Gee whiz I What fun 1ou can have with t b I a atulf. Mol1ten the tip of 1our !luger, tap It on the contents of the ho:r. and a little b t w!ll stick. Then 11bake bands wltb you1 Ir I e n d, o r drop n speck down h i back. Jn n minute he will feel as If Ile bnd the s even years Itch. It w!!! make him scratch, roar, squirm and make faces But It pufectly harmless, u It Is made from the seedll of w l Id r o 1 e s 'fbe horrible ltcb. stope In a few minutes, or cun b e checked Immediately by rubbln the spot with a wet cloth. While It Is working, you will be apt to laugh your suspender buttons oil'.. The be1t Joke ot all. Price 10 cents a box. by mall. po1tpale1. lVOI,FF NOVJi:L1'l: 2D W. 2Gth St., N. Y. GOO"D LUCK BANKS. Ornainenta l as well as uaetul. Made ot highly nicke led braoL It hold just On Dolla.r. When tilled I t open lteelt. Remalue locked until refilled. Can be use d aa. a. wtchcbarm. Money retunded It not 1a.tltled. Pric e, lOc. by rna.ll. L. SENARENSI 3U Winthrop St., Brook 111. N. Y. -------(JACH 00 OB SNEEZING POWDEB. The greo.test fun-maker et compartment which will not J PAR.KER STEARNS & CO., 213 GEORGIA AYE. BROOKLU, N. T aJ low It to sink. To keep It I In a. natural poltlon, the lower fin Is balla.eted with l&ad. To make It work a e.1trln&' ls wound up. You then throw it tn the we.ter, WEIRD & NOBBY 15 and the rnacblnery Inside caue s the tall to \ Thi S>ull O""''""al>(. Oxf4lwaJJ.. C wiggle, ai.nd yropeJ tt Jn the most lifelike mart1 160 mon. WU\e .. 11i 1 2 Races between two o! thesa !!she are very ..u.. W. E. HILLPOT, Frenchtown, N. J, interesting. Price, 26 cents each by mail, post paid. J KE?\'XEDY, 308 W"6t 127th St., N. Y. LAUGHABLE EGG TRICK This I the funniest trick ever exhibite d and always produces r oara of laughter. The perform r say s to the nud fence tha.t h e reqt:fres son1 e eggs for one ot his ex' eall hi aeletant, taps him on top of the head, he gags, :i.nd au egg comes out o t his mouth. This ls r e p eated until six eggs are produced. It la an eaey trick to perform, once y o u know how, and alway s makes a hit. Di rections given o r working tt. Pri ce, 25 cents b y mall, postpaid. H F. LANG, 2 1 5 TI'alworth St., B'klyn., N Y. ANARClllST BOllBS. They a.re ..,,.11 gt.,. Tfa1e, and c o n t a. t .ri a I I q u Id cbomlcal that produces a h o r r 1 h l e odor. When dropped In a roo tbey will make e T e y peM1D1t pruP.:o t nnh out. holdln11 thelt no..,a. In o. !el" m.tn utea the smell wlll dl appear. P erfectly harm leu. Nq danger of any nil etiect. The only rtlk la that your trlende rn&y make you emell ene of the bombs your1elt, It they catch you. Price, lOc. box. or 3 fo r 2foc .. by mall, postoaln. WOLFF NOV:EL1' Y 29 W. :otll N. Y. Trick Shooting-the methods followed by noted crack revolver and pistol shots simply outlined by American T earn Captain. 15 7 Pages-6 7 Illustrations. Tells how to stand, hold ana aim. Send SOc in stamps to A. R. Howell, Room I 718, 299 B'way BECOME AN EXPERT MARKSMAN WIRELESS TELEORAPII _, I A u se!ul, instructive end -."!'. amusing outfit. It cons ists I "' of two t e l egraph tnstru g a; m e n ts, one for each sta-' ,:011111 !,! tlo n. The stations must b e within h aarlng distance of ll s e t and once It ts m as t ered. you can o perat e any t e legraph tnstru .. m ent, and comman d a good salary. With our s y s t o m you can send messages to your friend nt quite a distance, and recei v e his reply. Price, 1 5 c ents by mail, poetpalrl. J. KENNEDY, We.t 121th St., N. Y. THE JIIAGIC WALLET r---:"'"...,.'""' Lots of fu11 can be had wtth It, puzzling people, w .lie being use d in a pracUC'al wu.y to carry ban k bills, l etters, invoices, etc. O p e n with the s traight ban d s on 1 the left, lay a bill on tov of b ands, close wallet; ope n to Ufe and the bill wlll be found. J unde r the crossed bands. Close ._ __ ope n to the right, and the bill will b e found un4e r stralgh t bands. How did It get there 1 That' s the question. Price, 13 cents each, postpaid. J. KENNEDY, S03 West St., N. Y. HINDOO FLOWER-P.OT TRICK With t h i s trick you can make a plant grow right up Jn a flower-pot b efore the eyes o f y our audience Ah ordinary empty earthen flower .. pot h handed to the spec t a tors tor examination. A handl

1l'IF.l'I. .A.loo known u a Japanese butterfty. A. plea.sing novelty en .. closed In an envelope. J; 1 out through the air 1 tor s e v e r a. 1 yards. Ma.de o! colored pa.per to represent a. butter67 al% inches wide. Price, lOc. X. O'NEILi., ':II W. 56th St., N. Y. VANISHING CIGAR. '" ''"' "mM Oo exact Imitation o! a good one. It ts held by a rub. ber cord which, with the attached oa!ety pin, ta !utened on the lnolde ot the oleeve. When o!'!ered ?!_a trlend, aa It II about to be taken It wlll ... tantly dlsa.ppear. Price, lOo. ea.ch by ma.II, po1tpa.ld. R. F. LANG, 2Ul Walworth St., B'klyn., N. Y. JAPANESE TWIRLER. A. wonderful Imported pa.pu novelty. By a simple manipulation of th wooden handles a number ot beautl!ul t1irure1 can b,. produced. It tall:e on aoverat co m b In at I o n a o! mairnlllcent colors. Price, lOc., po1tpald. WOLFF NOVELTY CO., 29 W. 26th St., N. Y. U'BINO TOPS Something new tor the boys. A top you can apln without a atrlng. Thlll la a dec14ed nov elty. It la ot large size, made of brus, and h a bo.lance rim. The hank contalus a powerful spring an4 hu an euter caelng. The top ot the IJh&nk baa a m11led edce for wlndlnc It up. 'When wound, you merely lift the outer casln. and the top 11Pln at ouch a rapid speed that the balance rim keep, It otnc a lone handaomest and Price 12 c-t. each, by mall, poat-pald B. ll'. LANG, 215 Walworth St., B'klyn., N. Y. LrrrL AOCORDEONS The smallest, cheape1t, &nd best sounding mus ical Instrument tor the price. Thia perfect littie !1-Ccordeon has tour keys and eight notea, a complete scale, upon about & x lnche1 In alze, and la not a toy but a practical and aervlceable accordeon In eYery repeot; with ordinary care It wlll last tor years, and produces sweet music and perfect harmony. Anyone ca.n learn to play It with very little practice. Price ll cn.te each, by Illall, poet-paid WOLFF NOVELTY CO., 29 W. 26th St., N. Y. THB MJnf J!'BOO JOKEB. Buahele ot tunl "Froggy" hu got a. very croaking and raapln&' voloe, and when held In the hollow ot tho hand and made to croak. one tnetlnctlvely 1001\:s around tor a bullfrog. An amujoke can be played on YO\lr v coat-sleeve :>r the back of their .. they heave a sigh o! relle! when they !Ind that their clothe are eonnd and whole ea before. A. cood j oll:e Is to ma.Ice a centleman'o or lady' watch a etem wl11de.r. With the frog conce&!ed In your hand, you talte the atem ot the watch between your thumb and l'lnger, and a.t th aame time a.How the ba.11 of your thumb to pus over the ratchet-wheel of the tror, when to the comp&ny you w111 seem to be wtndln the wa.toh, but the noise w111 startle them, !or "twill 1011n4 more like winding Bal'nui;n's t&nl c&!lope than a watch, and you can keep Wln4lnc lndet'lnltely. The possessor of one of these Frog can ha.ve any amount ot tun with It. It la made o! bronze metal and w111 never wee.r out. Do not fall to send for one. Price, lOc., 8 tor 2llo. by mall, postpaid; one doaen by expre11, 750. U. F. LANG, 215 Walworth St., B'klyn., N. Y. Price S5 cent., l"ootpald Then water-wl nl take up uo more rootn than a poQket-h&nkercblet. 'l'bey wel1h 3 ounces Q.nd anpport from CIO to ili-0 pounds. With a pair anyone can learn to swim or lloat. 'lfor i;iae, you have ona. to wet e two H. F. LANG, 215 Walworth St., B 7klyn., N. Y. BUMAN ATONE. The Improved Hu ma.natone. Thia ftute will be tound to be the moat enjoyable article ever offered; nickel plated, llnely polished : each put up In a box with full Instruction how to u1e them. Price, 18c., postpaid. WOLFF NOVELTY CO., Ill W. 26th St. N. Y. LITTLE CHECKEB BOARDS. Price 7 cent8 each by mall. They are mad.e ot durable colored cardboard, fold to the 1tze ot x Inches, and a.re eo han4y In olae that they oan 'be carried In the pocket. They coritaln 24 red and black ohecken, and are jut a.a nlceable u th most expenalve boardo made. The box a.nd lld can be !aatened together In a moment by means ot patent joll)ta In the ends. Full direction printed on ee.ch box. H. F. LANG, 215 Walworth St., B'kb"D., N. Y. DOUBLE CLAJ;'PERS LITTLE BU"l!I TEK-PINl!I. ln each aet ther t1.::w bin beautttully orna1nent box. With one o! these mlnta tu re aets you ca.n play ten-ptns on your 7 dlnlug-room table juat can be played -Jna. :::: known to proteaatonal bowlers can be worked pins. Price, lOc. per box by mall, H. F. LANG, 215 Walworth St., B'kl7Jl., N. Y. HALF MASKS. Falae-!ace beaten a mile! There are 7 In a set and represent a.n, Indian, a Japaneae girl, a clown, Foxy Grandpa., an EncUsh Johnny Atkins and an .A.utomoblllat. Beautl!ully lithographed in. handsome colors on a durable quality of cardboard. They nave eyeholes and string perforations. Price, 6c. each, o r the full set of 7 !or 25c., postpaid. 111. O'NEILL, '25 W, 66th St., N. Y. l @ I and most @ novel puzzle on the 'l'hey are handsomely made o! whl te wood market. It consists ot 6 Inches long. with care!ully rounded edges'. a !lat piece o! wood On each side a steel eprlng ls secured with 1'!4 x S Inches, neatly fiat leaden dlsc at the ends. They covered with Im I t a-Q. tremendous clatter and yet they can be tlon leather. T h e even better than the most upenslve the hole are used by minstrel. The !!neat article get the small ring of! the bar. It absolutely ot lta ktnd on the market. Price 7 cents a cannot be done by anyone not In the iecret. pair, potpa.ld. More tun to be bad with It the.n with any M 0 NEILL. 4%5 W. 56th St., N. Y. other puzzle ma.de. It ts not breakable and LIGHTNING TRICK BOX. A startling and pleasing !Hue aton! "Th ways o! the world are devious," eay1 Matthew :Arnold, 11ut the ways o! the Llgbtnlng Trick Box when properly handled are admitted to be puzzllng and uncerta.ln. You take oft the lld and show your friends that It la tull ot nice candy. Replace the Ud, whel). you can solemnly a1sure your friend. that you ca.n lnsta.ntly empty the box In their presence without opening It; a.nd taking oft the lid a.ge.ln, sure enough the candy has Or you cp,n change the candy Into a piece o! money by following the dlreotlono en t with each box. This la the neat..,st and b .. t chee.p trick <1ver Price, only lOc.; 8 tor 2llc., me.tied, poatpald. M. O'NEILL, 011W.158th St., N. Y. (JABTER AEBOl'LANE No. 1. Wlll llY on a horizontal line 15 O !eet Can be !!own In the house. and will not Injure ltJ1elt nor anyth,lng In the room. The most perfect llttle aeroplane made. The motive power lJ tur ntahed by rubber bands contained within the tubular body o! the me. chine. It 1 actuated by a propeller at each end revolving In opposite dlrectlon1. Variation ID height may be ob tained by inovlng th planes and the balance weight. It ca.n be mad to l'ly either to the right or the le!t by movlnc the be.lance aldewlae be!ore It ts released tor ftlght. Price, 8150. each, delivered. L. Senareaa, 8'7 Winthrop St., Brooklyn, N. Y. can be carrie d In the vest pocll:et. Price 10 cents ee.ch by mall, post' -p::i.ld B. F. LANG, 215 Walworth St., B'klyn., N. Y. TABLE RAISING TBICK The most mystttylnc trick ever done by a. magician. The p e r former shows a. plain llgh t table. He places his hand flat upon Its top. The tablo cllngs to his hand as I! glued there. He may swing 1t In the air, but the table wlll not leave hi hand until he sets It on the ftoor again. Tho t::i.ble can bo Inspected to show the.t there are no strings or wires attached. Price 12 cents each, by mall, post-paid M. O'NEILL, 4.25 W. 56th St., N. Y. MUSICAL SEAT The best joke out. You cnn have more fun than a circus, with one ot t h ea e novel ties.. All y o u have to do la to place one on a chair seat (hidden under a cushion, I! poaolble). Then tell your friend to alt down. An unearthly ahrjek from the little rcund drum will aend your victim UP ln the air, the most puzzled a.nd astonished mortal on earth. Don't miss getting one ot these genuine laugh producera. Perfectly harmless, and never misses doing it1 work.. Price 20 cents each, by mall, post-paid WOLFF NOVELTY CO 29 w. 26th St N. Y.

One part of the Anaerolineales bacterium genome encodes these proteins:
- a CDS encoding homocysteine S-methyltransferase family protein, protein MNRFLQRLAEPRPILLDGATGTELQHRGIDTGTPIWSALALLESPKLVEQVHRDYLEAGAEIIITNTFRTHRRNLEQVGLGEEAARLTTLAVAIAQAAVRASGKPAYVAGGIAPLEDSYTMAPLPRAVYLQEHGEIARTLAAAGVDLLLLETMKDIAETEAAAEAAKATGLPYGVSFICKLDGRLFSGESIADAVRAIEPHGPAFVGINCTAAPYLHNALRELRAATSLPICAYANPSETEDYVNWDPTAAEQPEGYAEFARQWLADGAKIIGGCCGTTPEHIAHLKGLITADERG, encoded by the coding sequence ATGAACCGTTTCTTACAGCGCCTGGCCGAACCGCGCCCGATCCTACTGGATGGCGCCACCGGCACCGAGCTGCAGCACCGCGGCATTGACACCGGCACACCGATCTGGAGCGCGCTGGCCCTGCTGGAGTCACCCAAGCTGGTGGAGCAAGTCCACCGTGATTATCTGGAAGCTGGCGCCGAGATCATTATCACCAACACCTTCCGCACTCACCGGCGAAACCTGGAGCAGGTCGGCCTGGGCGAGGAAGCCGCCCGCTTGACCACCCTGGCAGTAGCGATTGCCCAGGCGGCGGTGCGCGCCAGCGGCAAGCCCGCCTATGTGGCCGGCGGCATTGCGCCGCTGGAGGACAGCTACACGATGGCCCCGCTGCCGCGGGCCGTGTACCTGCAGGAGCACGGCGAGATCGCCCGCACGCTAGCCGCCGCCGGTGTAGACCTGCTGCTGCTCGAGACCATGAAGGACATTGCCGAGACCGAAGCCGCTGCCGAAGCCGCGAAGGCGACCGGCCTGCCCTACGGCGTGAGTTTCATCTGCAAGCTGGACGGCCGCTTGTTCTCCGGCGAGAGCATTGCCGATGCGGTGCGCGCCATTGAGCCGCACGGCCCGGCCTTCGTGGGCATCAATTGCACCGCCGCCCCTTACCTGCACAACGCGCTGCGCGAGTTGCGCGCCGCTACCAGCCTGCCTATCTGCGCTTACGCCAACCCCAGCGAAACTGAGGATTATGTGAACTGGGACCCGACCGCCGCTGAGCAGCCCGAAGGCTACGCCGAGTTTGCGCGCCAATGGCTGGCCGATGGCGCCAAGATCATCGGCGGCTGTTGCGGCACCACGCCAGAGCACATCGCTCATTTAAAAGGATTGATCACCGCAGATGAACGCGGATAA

C>"'D"R. "rE1'T-CE1'T"r :S<><>'Eh-FI ... L NAPOLEON'S ORACt:JLUM AND No. SO. HOW TO COOK.-One of the moa t N o 89. HOW T O BJECOJIB A PHOT001 DIUl4JI BOOK.-Conte.lntng the great oracle tnatructlve booka o n cooking ever publlahed. PHEB.-Contalnlng uaeful Information el human deatlny ; a lso the true m eaning of It contalna recipe for cooking m e a t s fish, gardlng the Camera and how to work It; al lllmat any kind of dreams, together w ith game, and oysters; alao plea, pudding, ca.k e a h o w to rna.ke Photographic Kagle La.nte _..rma, oeremontea, a.nd curious ga.rnes of and a.11 k i n d of pa.atry, a.nd a grand collecSlides and other Tra.naparenclL Ha.nclaomel:f oarda. tlon of recip e s llluatra.ted. Jfo 2. HOW TO DO TRICKS.-Th e gre a.t No. 81. HOW TO B ECOME A SPEAKER. No. 62. HOW TO BJCCOlllB A WE8T POIN lloek of magic and card t ricks. conta.lntng f u n -Containing fourteen tllustra.tlons, giving the l\llLITARY CADET.-Expla.lna how to gal !::ructio n o n all t h e leading card t ricks of dltterent positions requisite t o become a. good a drnltta.nce, course of S tudy, Exa.mlna.tlona, day also the .most popular magical lllu speaker reader and elocutionist. A l s o conDuties, Stan: of Officers, Poat Guard, Polle a s p e rforme d by our leading magi c i a ns; tainlng gems from all the p opula r author s of Regulations, Fire Department, and all a bo ... .-y b o y should obta.tn a copy of this book. prose and poetry. should know to be a cadet. B y Lu Sena.rens. ko. 8. HOW '.l'O FLIB' .-The a.rte and N o 32. HOW TO BEHAVE.-Contatnlng No. 63. HOW TO BECOMJI: A NAVAi. .... of fltrtatlon are fully explained by this the rules and etiquette o! good society and CADET .-Complete Instructions of h o w t llftte book. Besides the va.rtous methods of the easiest and most approved methods of gain admission to the A nnapolis Na.Tai Acad fan, glove, parasol window and appearin g to good advantage at parties, balls, emy. Also containing the course o! lnatruc Jlat lllrtatlon, It contains a f ull list of the the' t heatre, church, a.nd tn t h e drawing-room. tlon, description of grou n d s and bulldinga, l&Qgu a.ge and sentiment of flowers. No. 35. HO\V TO PLAY GAMES.-A comhistorical sketch, and everything a boy ohoul Xe. 4 HO\V TO DANCE ls the title o! plete and useful little book, containing the k now to become an officer I n t h e U nited. State till little book. It contains full Instructions rules and regulations of billla.rds, bagatelle, Navy. By Lu Senarens. ha the art of dancing, etiquette in the ball-backgammon, croquet, dominoes, etc. No. 64. HO\V TO MAKE ELECTRICAL nea and at parties, how to dress, a.nd full N o 36. HOW T O S O L V E CONUNDRUlllS. l\IACHINES.-Contalntng full directions t o t 0.U.Ctlons for calling off In all popular square -Containing all the leading conundrums of making e lectrica.I machines, Induction coil8j Gances. the day, amusing riddles, curious catches and dynamos, and many novel toys to be workeI'. 41. H O W T O BECOl\IE AN ATHLETE. o! ordinary diseases and atlments common t o brimful of wit and humor. It con t a ins a --91vln g full Instruction for the use of dumb-every !amtly. Aboundin g t n useful and etteo-large collection of aongs, jke s conund rums! betle, Indian clubs, parallel bars, horizontal Uve recipes for general complaints. etc., f Terrene Muldoon. the grea.t wit, hu ban and various othe r metheds of d eveloping N o 39. HO\V T O RAISE DOGS, POU L TBT, rnorlst, and pracUca.l joker of the day. 111 irood, h ealthy muscle; containing flver sixty PIGEONS AND RABElITS.-A usefu1 and in-No. 66. HO\V DO P UZZLES.--Gontaln Utuetratlons. structiv e book. Handsomely illustrated. ing ove r thre e hundred intereetlng puzzles and >l'o 7. HOW TO KEEP BIBDS.-HandNo. 40. H O W TO MAKE AND SET T RAPS. conu n arums, with. key t o same A c o mplet e _,,e1y illustrated and containing full tnstruc---lncluding hints on Aow te catcil m oles, book. Fully illustrated. U..s for the management and training o f the w easels, otter, rats, squirrels an birds. Also No. 6 7. HOW TO DO ELECTRIC.Ail -ry. mockln&l' bird, bobolink, blackbird, par-how to cure skins. C opiously lllustrate il TRICKl!!l.-Conta lnlng a. l a rge collection of i n :iet, parrot, etc. N e 41. THE BOYS O F NEW YORK END stractive and highly amusing electrical tric k s o 9 lIO W T O BECOl\IE A VENTRILOl\IEN'S JOKE BOOK.-Contahtlng a. grea t vatogether with illustrations. By A. Anderson 8T.-By Harry K ennedy, Eve r y lntelli riety of the l atest j o k e s use d by the most N o 68. H O W TO DO CHEl\llCAL TRICKS, ..,.t boy reading this b ook of instructions can famous end m e n No amateur minstrels ts -Containing o ver one hundred highly amueJ ma.lltet" the art, and create any amount o f fun comple t e without this woRderful little boek. ing and i nstr11etlve tricks with c h e mical s B y fer himself and friends. No. 42. THE BOYS O F NEW YORK A Anderson. Handsomely illustrated. Mo. JO. HOW T O B OX.-The art of self STUMP SPEAKER.-Conta.ining a varie d as-N o 69. HOW T O DO S L E I G H T-OF-HAND! defense mad e easy. Containing ever thirty sortment ef stump speeches, Negro, Dutch and -Containing ever fifty et the latest and b e s lU..atratlons o! guards. blows, and the dltterIrish. Also e n d men's joke s tricks used lly maglciaRs. Also containing th11 ent positions e f a goo d boxer. E very boy N o 43. HOW TO BECOME A JllAGICIAN. secret of second sight. Fully illustrated. '1lould obtain one or the s e useful and lnstruc-Containing the grandest assortment o f mag-No. 71. HOW TO DO l\IECHAJ!l':ICA tlYe books, as It wtll teach y o u h w to box !cal tlluslons e ver before the public. TBIC KS.-Contalning complete lnstr uctlu s f o "Wtt b.out an in&truetor. Als o tricks with cards incantations, etc. perfermlng over sixty Mechanica l Tricks No. 11 HOW TO WRITE L OVE-LETTERS. No. 44. HOW T O \VRITE IN AN AL-Fully illustra.ted.. -A mos t comple t e li ttle book, centalnlng full BUllf.A grand collection <>C Album Verses No. 72. HOW T O DO SIXTY TRICK!} (Ureetlons f o r writing l o ve-l etters, and when suitable for any time and occasion; em brae-WITH CARDS.-Elmbracln g all o f t h e to use them, giving specimen letters !or Ing Lines of Love, Attectlon, S entiment, Hu-and m o s t deceptive car d tricks, with illus and. okl. mor Respec t and Condolence; also V e r ses tratlons. Mo. 12. HOW TO \VRITE LETTERS T O Suitable for Valentine s and W eddings. No. 78. HOW T P DO TRICKS WITH NUM ll.&DIES.-Glvlng complete Instructions for No. 45. THE BOYS O F NEW YOR K lllIN-BERS.-Showing many curious tricks wit wdtlng letters t o ladie s o n all subjects; also STREL GUIDE AND JOKE BOOK.-Some-figures and the magic o f numb e rs. By A An letters of introduction, note s and r equests. thing new and v ery instructive Every boy derson. Fully illustrated. No. 13., HOW T O D O 1'; OR, BOOK O F should obtain this book, as It 0c onta.lns f ull No. 74. HOW T O WRITE LETTERS COB llCTIQUE'ITE.-It ts a great life s ecret, and instructions for organizing an amateur minRECTLY -Contatnlng fuH Instructions to one that every young man desires to know all st r e l troupe writing letters on almost any subject; a l s about. There's happine s s In It. No 46 HOW T O MAKE AND USE E L EC-rules tor punctua.tloa a n d c q m positlon, wit No. 1 4. lIOW '.l' O MAKE CANDY.-A comTRICITY.-A description o! the wonderful specimen letters. plete hand-book !or ma.king all kinds o! uses o f e lectricity and electro ma.gnetlsm; t o -No. 75. HOW TO BECOME A CONJURE candy, tee-cream, syrups, ess ence s etc etc. g ether with full instructions tor making E lec--Containing tricks with Dominoes Dice No. 18. HOW ro BECOME BEAUTIFUL. tric Toys, Batteries, etc. By George Tre .. e l Cups and Ba.Ila, Hats, etc. Embracing t hirt y --One of the brightest and most valuable A M M D Containing over llfty muatra-six Illustrations. By A Anderson. y Httle 'books ever given to the world. Everytlons' No. 76. HOW T O TELL FORTU NES B body wlabes to know h o w to become beaut!-N o 4 8 HOW T O BUILD AND S AIL THE HAND.-Centaining rules !or telllnli ful, beth male and female. The secret ts CANOES .:._A handy book for boys, containing fortunes by the a.I d of lines of the "S 9lm. p Je, and almost c ostless. full directions for constructiAg canoes and the the secret of palmistry. A lso the sec1 e t k0.14. No. 2 0 HO\V ro ENTERTAIN AN EVENmost popular manner of sailing them. Fully telling future events by aid Qf mole, mar s !IN G PARTY.-A complete com1>endtum tllustrated scars, etc. Illustrated. games. oports, card diversions, comic reclta-No 49 HOW T O D E B A T E -Givin g rules No. 77. HOW T O DO FORTY Uons, etc.. suitable for par. lor o r drawing!or debates, outlines tor debates, WITH CARDS -Containlng deceptive c .ar room entertainment. questions for discussion, and t h e best sources Tricks as performed by leading conjurers an No 2.1. HOW TO HUNT AND FISH.-The for procuring Information on the questions m:.glcians. DO THE B L ACK ART mofi cmplete hunting and fishing guide ever tve n No. 78. HOW T O publlehed. It contains full Instructions about g N o : 5 0 HOW T O STUFF BIRDS AND Containing a complete description of the mys r:,na, hunting dogs, traps, trapping and fish-ANll\IALS.-A valuable book, giving tnstruc-terles of Magic and Sleight-of-Hand, togethe f.' toe:ether with description ot game and tiona in collecting, J>reparing, mounting a.nd exper i ments. By A a.No. 22. HOW TO DO SECO N D S IGHT.preserving birds, anlma.ls a n d insects. No. 79. HOW T O BECOJllE AN ACTOR. Beller' second s ight explained by his forme r No. 5 1 HOW T O DO T RICK S WITH Containing complete Instructions how to makt aaalstant, Fred Hunt, Jr. Explaining how the CARD S .-Contalning explanations of the gen-up for various characters o n the stage; t o Moret dialogu e s w ere carried on between t h e era! principles of sletght-of-ha.n d a11pllcabl e gether with the duties of the Stage Manager, mag tca.n and the boy on the stage; also gtv... t o card tricks; o f card tricks with Prompter, Scenic Artist and Property ?\:tan. In all the codes and signals. cards, and not requiring slelgltt-of-hand, of N o 80. GUS WIJ,LIA!llS' JOK E BOOK. ts. HOW T O EXPLAIN DREAMS.tricks Involving sleight-of-hand, o r the use of Containing the latest jokes, anecdotes ll'hl s little boo k give s the explanation t o all speciall y p r epareil cards. Illustrated. funny stories of this world-renowned Germa ... kinds of dTeams, together with lucky and No. 52. H O W TO P L A Y CARDS.-Glvlng comedian. Sixty-four pages; handsome colt 'IUllucky days. the rul e s and f ull directions for playing o red cover containing a hal f-tone :photo or No. 24. HOW T O WRITE LETTER S TO Euchre, Cribbage, Casln Forty-five, Rounce, the author. a.tlng. PETS.-Gtvlng complete in ormat on as <>" e ing phrenology, and the ke.y for tellin g cha,.. P N 27 HOW T O RECITE AND BOOK O F manner and method of raising, keeping, tam-acter by the bumps o n the head. By Leo the most popular Ing, breeding, and managing all kinds of pets; Hugo Koch, A .C.S. Fully Illustrated. el-Ions In .;se, eomprtslng Dutch dialect, also g i v ing full instructions for No. 8 8 HOW TO Hl'PNOTIZE.-Conta.l n t n :l'r-cb. Clia.lect, Yankee and Irish dialect etc. Fully expl a ined by twenty eight illus valuable and I n s t r u ctive tnformatioa regard pietogether with many standard read. t ngs. tratl<>ns. Ing t h e sci e nce o f hypnotism A l s o explatnr No.' 28. HOW T O TELL FORTUNES.N o 55. HOW TO COLLECT STAl\IP S AND tng the m o s t approved methods w hich are EwryMle I s desirous of knowing w hat his COINS.-Contalnlng valuable I nformation re-employed by t h e leading hypnotists o f thlll tut .... lif e will bring forth whe t her happ i ness garding the collecting and arranging of world. B y Leo Hugo Koch A.C S er ....... l"J'. wealth or poverty. You c a n tell stamps and coin s Handsom e l y illustra t e d No. 84. HOW TO BECOlllE AN AUTH01', b y a cJe.nce a.t t h i s little book No. 5 6 HOW TO 'BECOllIE AN EN--Containi n g informatio n regarding choice Jf %11 lIOW TO BECOl\IE AN INTENTOR. GINEER. -Conta.intng !ull Instru ctions how t o sub.Jects. the use of words and the manner ct1 per cepy, or 3 for 25 cts., In money or postage Btampe, bf FRANK TOUSEY, Publisher, No. 168 West 23d St.,, New York ..